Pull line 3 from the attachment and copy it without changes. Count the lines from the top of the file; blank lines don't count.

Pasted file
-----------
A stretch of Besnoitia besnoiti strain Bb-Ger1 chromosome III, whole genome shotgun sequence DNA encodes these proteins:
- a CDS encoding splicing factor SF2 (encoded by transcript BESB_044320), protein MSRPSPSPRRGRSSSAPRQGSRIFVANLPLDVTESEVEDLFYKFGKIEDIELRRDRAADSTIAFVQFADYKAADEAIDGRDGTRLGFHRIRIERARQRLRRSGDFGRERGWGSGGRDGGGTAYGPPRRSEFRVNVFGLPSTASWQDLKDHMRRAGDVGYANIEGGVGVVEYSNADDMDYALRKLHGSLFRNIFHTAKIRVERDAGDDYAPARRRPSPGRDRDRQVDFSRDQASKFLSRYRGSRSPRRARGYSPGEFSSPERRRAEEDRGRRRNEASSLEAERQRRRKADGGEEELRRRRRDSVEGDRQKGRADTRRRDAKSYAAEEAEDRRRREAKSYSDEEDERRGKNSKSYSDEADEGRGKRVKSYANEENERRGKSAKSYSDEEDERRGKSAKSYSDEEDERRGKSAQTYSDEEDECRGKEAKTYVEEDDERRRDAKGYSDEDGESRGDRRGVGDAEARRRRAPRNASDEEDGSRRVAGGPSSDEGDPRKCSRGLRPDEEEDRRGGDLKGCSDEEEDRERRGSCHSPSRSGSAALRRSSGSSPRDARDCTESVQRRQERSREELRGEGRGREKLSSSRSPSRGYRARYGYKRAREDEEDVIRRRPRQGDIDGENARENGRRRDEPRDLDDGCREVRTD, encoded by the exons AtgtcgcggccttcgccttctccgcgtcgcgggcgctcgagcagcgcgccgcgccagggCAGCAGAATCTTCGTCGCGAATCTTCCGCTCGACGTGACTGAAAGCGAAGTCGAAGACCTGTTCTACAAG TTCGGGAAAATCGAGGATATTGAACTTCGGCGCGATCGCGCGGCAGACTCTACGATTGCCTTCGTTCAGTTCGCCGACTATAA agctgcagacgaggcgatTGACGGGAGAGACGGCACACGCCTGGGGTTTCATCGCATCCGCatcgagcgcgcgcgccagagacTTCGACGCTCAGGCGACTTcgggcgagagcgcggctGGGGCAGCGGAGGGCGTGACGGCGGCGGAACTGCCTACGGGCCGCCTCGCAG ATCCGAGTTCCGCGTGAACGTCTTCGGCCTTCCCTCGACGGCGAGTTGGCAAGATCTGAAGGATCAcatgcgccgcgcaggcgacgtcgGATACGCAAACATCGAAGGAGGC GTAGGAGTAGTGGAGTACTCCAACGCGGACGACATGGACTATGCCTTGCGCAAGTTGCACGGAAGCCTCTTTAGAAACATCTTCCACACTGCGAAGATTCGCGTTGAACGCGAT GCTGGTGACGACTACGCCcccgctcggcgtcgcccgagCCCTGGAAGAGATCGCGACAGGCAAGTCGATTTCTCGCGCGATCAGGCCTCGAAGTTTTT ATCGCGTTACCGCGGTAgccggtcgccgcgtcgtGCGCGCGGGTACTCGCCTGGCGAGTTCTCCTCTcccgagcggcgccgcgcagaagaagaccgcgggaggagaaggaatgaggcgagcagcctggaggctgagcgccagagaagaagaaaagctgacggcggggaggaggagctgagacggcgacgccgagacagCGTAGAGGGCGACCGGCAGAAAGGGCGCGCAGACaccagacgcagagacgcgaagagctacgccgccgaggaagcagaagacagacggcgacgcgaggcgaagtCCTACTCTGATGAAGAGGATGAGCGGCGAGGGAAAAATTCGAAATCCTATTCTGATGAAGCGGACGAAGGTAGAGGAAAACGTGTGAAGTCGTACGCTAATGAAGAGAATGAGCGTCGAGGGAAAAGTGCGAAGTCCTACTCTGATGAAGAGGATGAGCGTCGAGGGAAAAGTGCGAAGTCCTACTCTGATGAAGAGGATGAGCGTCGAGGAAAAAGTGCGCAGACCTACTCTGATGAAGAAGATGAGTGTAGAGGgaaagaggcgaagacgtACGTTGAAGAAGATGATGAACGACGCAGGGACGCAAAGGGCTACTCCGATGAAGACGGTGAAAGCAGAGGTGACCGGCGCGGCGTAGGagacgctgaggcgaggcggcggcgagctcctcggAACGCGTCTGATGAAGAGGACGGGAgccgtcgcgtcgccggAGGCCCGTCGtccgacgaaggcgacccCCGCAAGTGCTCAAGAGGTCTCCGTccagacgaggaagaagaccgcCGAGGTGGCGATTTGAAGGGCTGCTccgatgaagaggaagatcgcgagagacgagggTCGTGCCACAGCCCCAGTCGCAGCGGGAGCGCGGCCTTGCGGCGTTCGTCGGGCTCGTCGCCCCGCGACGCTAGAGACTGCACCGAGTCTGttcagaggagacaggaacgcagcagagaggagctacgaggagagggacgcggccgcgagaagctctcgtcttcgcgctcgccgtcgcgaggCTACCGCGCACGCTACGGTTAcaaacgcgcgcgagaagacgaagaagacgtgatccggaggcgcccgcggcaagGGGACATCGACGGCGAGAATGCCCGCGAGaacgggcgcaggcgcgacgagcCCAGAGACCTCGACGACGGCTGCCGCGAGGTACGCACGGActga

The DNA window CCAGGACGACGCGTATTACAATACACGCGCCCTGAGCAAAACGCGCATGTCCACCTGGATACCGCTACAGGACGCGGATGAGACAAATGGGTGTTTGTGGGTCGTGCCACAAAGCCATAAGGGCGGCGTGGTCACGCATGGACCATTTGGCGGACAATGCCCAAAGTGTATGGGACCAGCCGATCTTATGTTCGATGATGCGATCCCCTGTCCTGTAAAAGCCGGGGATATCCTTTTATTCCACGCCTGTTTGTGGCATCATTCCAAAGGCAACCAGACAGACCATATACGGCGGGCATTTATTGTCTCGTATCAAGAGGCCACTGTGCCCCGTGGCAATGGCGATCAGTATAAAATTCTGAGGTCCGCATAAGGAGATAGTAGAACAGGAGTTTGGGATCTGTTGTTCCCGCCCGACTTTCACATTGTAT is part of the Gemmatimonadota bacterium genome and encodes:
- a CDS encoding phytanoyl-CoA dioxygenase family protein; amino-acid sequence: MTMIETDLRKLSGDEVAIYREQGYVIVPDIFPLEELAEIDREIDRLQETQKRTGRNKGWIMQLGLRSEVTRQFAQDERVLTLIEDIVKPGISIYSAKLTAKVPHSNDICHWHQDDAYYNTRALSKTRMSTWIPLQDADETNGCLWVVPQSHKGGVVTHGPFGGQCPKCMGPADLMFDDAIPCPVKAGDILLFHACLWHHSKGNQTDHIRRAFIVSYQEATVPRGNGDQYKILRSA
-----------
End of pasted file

The DNA window CCAGGACGACGCGTATTACAATACACGCGCCCTGAGCAAAACGCGCATGTCCACCTGGATACCGCTACAGGACGCGGATGAGACAAATGGGTGTTTGTGGGTCGTGCCACAAAGCCATAAGGGCGGCGTGGTCACGCATGGACCATTTGGCGGACAATGCCCAAAGTGTATGGGACCAGCCGATCTTATGTTCGATGATGCGATCCCCTGTCCTGTAAAAGCCGGGGATATCCTTTTATTCCACGCCTGTTTGTGGCATCATTCCAAAGGCAACCAGACAGACCATATACGGCGGGCATTTATTGTCTCGTATCAAGAGGCCACTGTGCCCCGTGGCAATGGCGATCAGTATAAAATTCTGAGGTCCGCATAAGGAGATAGTAGAACAGGAGTTTGGGATCTGTTGTTCCCGCCCGACTTTCACATTGTAT is part of the Gemmatimonadota bacterium genome and encodes: